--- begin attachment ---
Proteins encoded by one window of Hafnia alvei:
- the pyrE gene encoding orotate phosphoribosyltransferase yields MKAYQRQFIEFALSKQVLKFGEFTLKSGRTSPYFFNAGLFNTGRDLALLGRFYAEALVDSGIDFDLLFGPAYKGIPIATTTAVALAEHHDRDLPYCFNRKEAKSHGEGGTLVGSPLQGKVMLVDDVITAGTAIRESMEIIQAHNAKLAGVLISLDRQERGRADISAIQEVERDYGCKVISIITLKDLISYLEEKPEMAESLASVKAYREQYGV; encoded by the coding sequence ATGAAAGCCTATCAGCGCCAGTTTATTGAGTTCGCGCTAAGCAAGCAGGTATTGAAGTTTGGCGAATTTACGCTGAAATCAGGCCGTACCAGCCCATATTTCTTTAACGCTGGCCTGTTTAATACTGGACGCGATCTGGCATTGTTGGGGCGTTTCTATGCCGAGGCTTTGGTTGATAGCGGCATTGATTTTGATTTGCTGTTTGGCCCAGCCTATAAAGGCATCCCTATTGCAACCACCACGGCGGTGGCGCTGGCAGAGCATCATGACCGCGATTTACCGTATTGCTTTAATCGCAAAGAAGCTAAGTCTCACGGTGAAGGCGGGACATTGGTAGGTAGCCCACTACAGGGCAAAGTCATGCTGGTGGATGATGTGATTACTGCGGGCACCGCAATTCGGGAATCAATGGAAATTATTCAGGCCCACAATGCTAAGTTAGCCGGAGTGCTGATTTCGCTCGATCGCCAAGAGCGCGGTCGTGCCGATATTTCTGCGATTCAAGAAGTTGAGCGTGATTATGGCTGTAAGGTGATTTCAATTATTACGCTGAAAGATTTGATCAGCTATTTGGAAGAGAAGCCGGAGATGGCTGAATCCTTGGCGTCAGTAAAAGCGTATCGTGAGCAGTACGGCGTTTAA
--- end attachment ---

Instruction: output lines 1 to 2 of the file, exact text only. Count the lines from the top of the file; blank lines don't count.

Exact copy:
Proteins encoded by one window of Hafnia alvei:
- the pyrE gene encoding orotate phosphoribosyltransferase yields MKAYQRQFIEFALSKQVLKFGEFTLKSGRTSPYFFNAGLFNTGRDLALLGRFYAEALVDSGIDFDLLFGPAYKGIPIATTTAVALAEHHDRDLPYCFNRKEAKSHGEGGTLVGSPLQGKVMLVDDVITAGTAIRESMEIIQAHNAKLAGVLISLDRQERGRADISAIQEVERDYGCKVISIITLKDLISYLEEKPEMAESLASVKAYREQYGV; encoded by the coding sequence ATGAAAGCCTATCAGCGCCAGTTTATTGAGTTCGCGCTAAGCAAGCAGGTATTGAAGTTTGGCGAATTTACGCTGAAATCAGGCCGTACCAGCCCATATTTCTTTAACGCTGGCCTGTTTAATACTGGACGCGATCTGGCATTGTTGGGGCGTTTCTATGCCGAGGCTTTGGTTGATAGCGGCATTGATTTTGATTTGCTGTTTGGCCCAGCCTATAAAGGCATCCCTATTGCAACCACCACGGCGGTGGCGCTGGCAGAGCATCATGACCGCGATTTACCGTATTGCTTTAATCGCAAAGAAGCTAAGTCTCACGGTGAAGGCGGGACATTGGTAGGTAGCCCACTACAGGGCAAAGTCATGCTGGTGGATGATGTGATTACTGCGGGCACCGCAATTCGGGAATCAATGGAAATTATTCAGGCCCACAATGCTAAGTTAGCCGGAGTGCTGATTTCGCTCGATCGCCAAGAGCGCGGTCGTGCCGATATTTCTGCGATTCAAGAAGTTGAGCGTGATTATGGCTGTAAGGTGATTTCAATTATTACGCTGAAAGATTTGATCAGCTATTTGGAAGAGAAGCCGGAGATGGCTGAATCCTTGGCGTCAGTAAAAGCGTATCGTGAGCAGTACGGCGTTTAA